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Is Bathing Your Feverish Child Helpful or Harmful?

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For years, people are accustomed to the idea that if someone is feverish, he or she should turn to fever-reducing medications, followed by a tepid sponge bath just so the body’s temperature will be reduced. The common notion is to treat the fever, but according to many medical experts, there is no need to do so because fever in itself is not an illness.

In fact, fever is part of the body’s defense mechanism; it’s a way of telling you that the body is doing something to fight off an infection. For most adults, having a fever can be uncomfortable but most of the time, it shouldn’t be a cause for concern, except when body temperatures exceed 39.4 C.

On the other hand, little children with high temperatures indicate that there may be an underlying infection.

Generally, if your child has a fever, it’s recommended not to treat it completely. So what should a parent do? According to pediatrician, Dr. Jo Ann Rohyans, a child with a high fever is usually given a dose of acetaminophen to bring down the temperature, but it sometimes take time for the fever to dissipate.

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Grandparents or even some relatives may even advise you to give the child a bath, but according to Rohyans, doing so could only make the little one shiver, which will increase the temperature all the more.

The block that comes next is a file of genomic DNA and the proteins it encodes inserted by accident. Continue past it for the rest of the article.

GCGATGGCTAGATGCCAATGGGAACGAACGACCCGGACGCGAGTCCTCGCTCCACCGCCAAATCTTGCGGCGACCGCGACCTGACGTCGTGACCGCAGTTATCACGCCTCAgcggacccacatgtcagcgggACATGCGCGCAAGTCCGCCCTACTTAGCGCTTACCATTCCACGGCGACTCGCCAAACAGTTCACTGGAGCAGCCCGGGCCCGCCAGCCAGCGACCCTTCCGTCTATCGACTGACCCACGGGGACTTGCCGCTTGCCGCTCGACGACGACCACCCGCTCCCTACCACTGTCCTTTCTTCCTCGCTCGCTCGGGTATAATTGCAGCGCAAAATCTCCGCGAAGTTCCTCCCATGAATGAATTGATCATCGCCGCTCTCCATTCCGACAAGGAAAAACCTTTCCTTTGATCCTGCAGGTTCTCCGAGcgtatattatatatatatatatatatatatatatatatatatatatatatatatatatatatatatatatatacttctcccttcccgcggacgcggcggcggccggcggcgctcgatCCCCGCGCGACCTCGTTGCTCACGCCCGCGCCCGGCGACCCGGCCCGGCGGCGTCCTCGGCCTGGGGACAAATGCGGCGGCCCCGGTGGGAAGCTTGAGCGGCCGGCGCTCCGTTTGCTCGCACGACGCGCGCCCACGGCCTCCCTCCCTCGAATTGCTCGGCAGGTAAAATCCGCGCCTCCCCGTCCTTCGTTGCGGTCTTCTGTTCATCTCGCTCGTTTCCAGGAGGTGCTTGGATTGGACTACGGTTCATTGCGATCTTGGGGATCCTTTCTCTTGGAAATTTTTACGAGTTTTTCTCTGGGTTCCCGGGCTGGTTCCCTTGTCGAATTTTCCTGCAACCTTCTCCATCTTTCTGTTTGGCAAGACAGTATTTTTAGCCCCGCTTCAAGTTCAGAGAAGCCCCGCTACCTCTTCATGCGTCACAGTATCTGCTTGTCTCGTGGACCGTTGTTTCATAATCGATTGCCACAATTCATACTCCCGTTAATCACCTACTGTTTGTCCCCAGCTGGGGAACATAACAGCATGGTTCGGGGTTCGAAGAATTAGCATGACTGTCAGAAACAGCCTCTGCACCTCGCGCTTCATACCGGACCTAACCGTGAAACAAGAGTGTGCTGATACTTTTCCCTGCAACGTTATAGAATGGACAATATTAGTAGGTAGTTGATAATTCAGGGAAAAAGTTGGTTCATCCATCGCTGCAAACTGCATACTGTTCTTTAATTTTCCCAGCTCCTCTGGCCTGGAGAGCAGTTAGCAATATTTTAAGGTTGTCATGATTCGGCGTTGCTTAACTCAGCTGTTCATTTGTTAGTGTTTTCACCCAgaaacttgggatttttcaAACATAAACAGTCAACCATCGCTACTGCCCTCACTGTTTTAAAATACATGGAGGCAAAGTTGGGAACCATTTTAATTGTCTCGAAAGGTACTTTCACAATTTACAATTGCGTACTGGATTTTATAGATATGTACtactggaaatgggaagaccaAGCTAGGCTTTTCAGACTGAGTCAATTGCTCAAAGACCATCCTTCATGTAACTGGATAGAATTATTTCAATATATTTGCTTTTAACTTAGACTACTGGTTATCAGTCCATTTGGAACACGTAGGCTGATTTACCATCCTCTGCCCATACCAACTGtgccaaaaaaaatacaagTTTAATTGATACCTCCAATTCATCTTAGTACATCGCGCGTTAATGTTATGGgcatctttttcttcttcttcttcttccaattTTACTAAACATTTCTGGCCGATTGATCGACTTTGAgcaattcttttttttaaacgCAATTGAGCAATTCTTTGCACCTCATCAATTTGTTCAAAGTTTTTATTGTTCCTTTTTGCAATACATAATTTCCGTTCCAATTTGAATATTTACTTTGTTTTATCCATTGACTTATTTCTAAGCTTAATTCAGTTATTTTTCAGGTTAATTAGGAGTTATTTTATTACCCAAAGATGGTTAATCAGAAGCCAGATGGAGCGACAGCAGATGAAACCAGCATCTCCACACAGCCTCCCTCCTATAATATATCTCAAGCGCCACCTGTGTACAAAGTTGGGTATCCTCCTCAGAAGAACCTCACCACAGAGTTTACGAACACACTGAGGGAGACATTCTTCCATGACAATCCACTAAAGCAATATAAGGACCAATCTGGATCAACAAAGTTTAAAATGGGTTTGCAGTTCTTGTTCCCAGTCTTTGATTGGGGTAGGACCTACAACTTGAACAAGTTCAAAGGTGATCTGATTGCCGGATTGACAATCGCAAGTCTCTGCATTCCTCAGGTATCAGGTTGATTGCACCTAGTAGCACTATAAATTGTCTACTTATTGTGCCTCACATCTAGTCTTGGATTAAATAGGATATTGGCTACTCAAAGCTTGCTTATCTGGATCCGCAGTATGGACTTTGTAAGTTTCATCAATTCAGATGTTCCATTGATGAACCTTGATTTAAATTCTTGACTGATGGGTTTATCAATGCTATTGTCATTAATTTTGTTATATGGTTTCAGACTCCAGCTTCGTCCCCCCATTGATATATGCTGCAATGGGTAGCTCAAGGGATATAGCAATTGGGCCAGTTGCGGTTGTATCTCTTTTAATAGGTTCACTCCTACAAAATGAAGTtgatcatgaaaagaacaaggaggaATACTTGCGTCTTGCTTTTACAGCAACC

If you want to give a bath to your kid, make sure to use lukewarm to warm water. Rohyans also advised that alcohol baths should no longer be given to kids because they easily cool down the temperature, which is not good.

To wrap up, keep in mind that most of the time, a fever is not something you should worry about. In kids, it’s actually a good sign that the body is working its defense system. Unless your child feels uncomfortable (such as loss of appetite, unable to sleep well), then you really don’t need to do something to reduce the body temperature. However, babies or infants should be an exception since their immune systems are still not fully developed and a fever can signal something serious.

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H/T: ParentHerald

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